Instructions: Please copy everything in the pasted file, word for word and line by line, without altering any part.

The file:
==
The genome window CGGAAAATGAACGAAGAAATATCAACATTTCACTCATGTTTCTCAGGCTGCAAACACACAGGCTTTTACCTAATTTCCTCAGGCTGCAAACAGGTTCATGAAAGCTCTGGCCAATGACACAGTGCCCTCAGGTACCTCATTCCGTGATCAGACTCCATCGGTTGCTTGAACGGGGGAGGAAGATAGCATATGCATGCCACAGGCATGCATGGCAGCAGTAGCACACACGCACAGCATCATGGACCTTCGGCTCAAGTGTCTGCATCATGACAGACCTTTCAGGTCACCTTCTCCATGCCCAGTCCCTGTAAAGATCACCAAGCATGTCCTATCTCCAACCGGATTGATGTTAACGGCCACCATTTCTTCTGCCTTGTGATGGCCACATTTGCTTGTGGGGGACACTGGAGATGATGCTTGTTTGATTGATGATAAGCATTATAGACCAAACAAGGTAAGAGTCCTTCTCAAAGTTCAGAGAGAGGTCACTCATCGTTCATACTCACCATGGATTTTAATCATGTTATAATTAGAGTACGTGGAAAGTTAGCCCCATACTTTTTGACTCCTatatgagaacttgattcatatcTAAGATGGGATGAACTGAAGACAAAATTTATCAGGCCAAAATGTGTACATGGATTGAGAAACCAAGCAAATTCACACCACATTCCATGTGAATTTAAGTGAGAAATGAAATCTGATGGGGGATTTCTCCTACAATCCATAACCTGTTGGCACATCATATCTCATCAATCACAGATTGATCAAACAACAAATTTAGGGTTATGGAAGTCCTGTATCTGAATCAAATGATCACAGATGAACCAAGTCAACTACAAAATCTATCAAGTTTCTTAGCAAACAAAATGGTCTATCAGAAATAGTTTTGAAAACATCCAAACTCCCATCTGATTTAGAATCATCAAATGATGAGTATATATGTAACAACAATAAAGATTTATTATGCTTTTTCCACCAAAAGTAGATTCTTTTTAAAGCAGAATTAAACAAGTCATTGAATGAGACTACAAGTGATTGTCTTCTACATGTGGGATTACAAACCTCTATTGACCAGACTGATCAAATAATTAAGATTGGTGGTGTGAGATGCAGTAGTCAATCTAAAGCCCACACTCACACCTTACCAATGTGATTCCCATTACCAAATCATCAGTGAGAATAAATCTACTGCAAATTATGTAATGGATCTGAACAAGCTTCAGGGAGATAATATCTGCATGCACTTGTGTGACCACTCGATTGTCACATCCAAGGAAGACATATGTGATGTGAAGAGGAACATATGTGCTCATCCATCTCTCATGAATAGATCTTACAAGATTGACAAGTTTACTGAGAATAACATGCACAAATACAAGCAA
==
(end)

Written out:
The genome window CGGAAAATGAACGAAGAAATATCAACATTTCACTCATGTTTCTCAGGCTGCAAACACACAGGCTTTTACCTAATTTCCTCAGGCTGCAAACAGGTTCATGAAAGCTCTGGCCAATGACACAGTGCCCTCAGGTACCTCATTCCGTGATCAGACTCCATCGGTTGCTTGAACGGGGGAGGAAGATAGCATATGCATGCCACAGGCATGCATGGCAGCAGTAGCACACACGCACAGCATCATGGACCTTCGGCTCAAGTGTCTGCATCATGACAGACCTTTCAGGTCACCTTCTCCATGCCCAGTCCCTGTAAAGATCACCAAGCATGTCCTATCTCCAACCGGATTGATGTTAACGGCCACCATTTCTTCTGCCTTGTGATGGCCACATTTGCTTGTGGGGGACACTGGAGATGATGCTTGTTTGATTGATGATAAGCATTATAGACCAAACAAGGTAAGAGTCCTTCTCAAAGTTCAGAGAGAGGTCACTCATCGTTCATACTCACCATGGATTTTAATCATGTTATAATTAGAGTACGTGGAAAGTTAGCCCCATACTTTTTGACTCCTatatgagaacttgattcatatcTAAGATGGGATGAACTGAAGACAAAATTTATCAGGCCAAAATGTGTACATGGATTGAGAAACCAAGCAAATTCACACCACATTCCATGTGAATTTAAGTGAGAAATGAAATCTGATGGGGGATTTCTCCTACAATCCATAACCTGTTGGCACATCATATCTCATCAATCACAGATTGATCAAACAACAAATTTAGGGTTATGGAAGTCCTGTATCTGAATCAAATGATCACAGATGAACCAAGTCAACTACAAAATCTATCAAGTTTCTTAGCAAACAAAATGGTCTATCAGAAATAGTTTTGAAAACATCCAAACTCCCATCTGATTTAGAATCATCAAATGATGAGTATATATGTAACAACAATAAAGATTTATTATGCTTTTTCCACCAAAAGTAGATTCTTTTTAAAGCAGAATTAAACAAGTCATTGAATGAGACTACAAGTGATTGTCTTCTACATGTGGGATTACAAACCTCTATTGACCAGACTGATCAAATAATTAAGATTGGTGGTGTGAGATGCAGTAGTCAATCTAAAGCCCACACTCACACCTTACCAATGTGATTCCCATTACCAAATCATCAGTGAGAATAAATCTACTGCAAATTATGTAATGGATCTGAACAAGCTTCAGGGAGATAATATCTGCATGCACTTGTGTGACCACTCGATTGTCACATCCAAGGAAGACATATGTGATGTGAAGAGGAACATATGTGCTCATCCATCTCTCATGAATAGATCTTACAAGATTGACAAGTTTACTGAGAATAACATGCACAAATACAAGCAA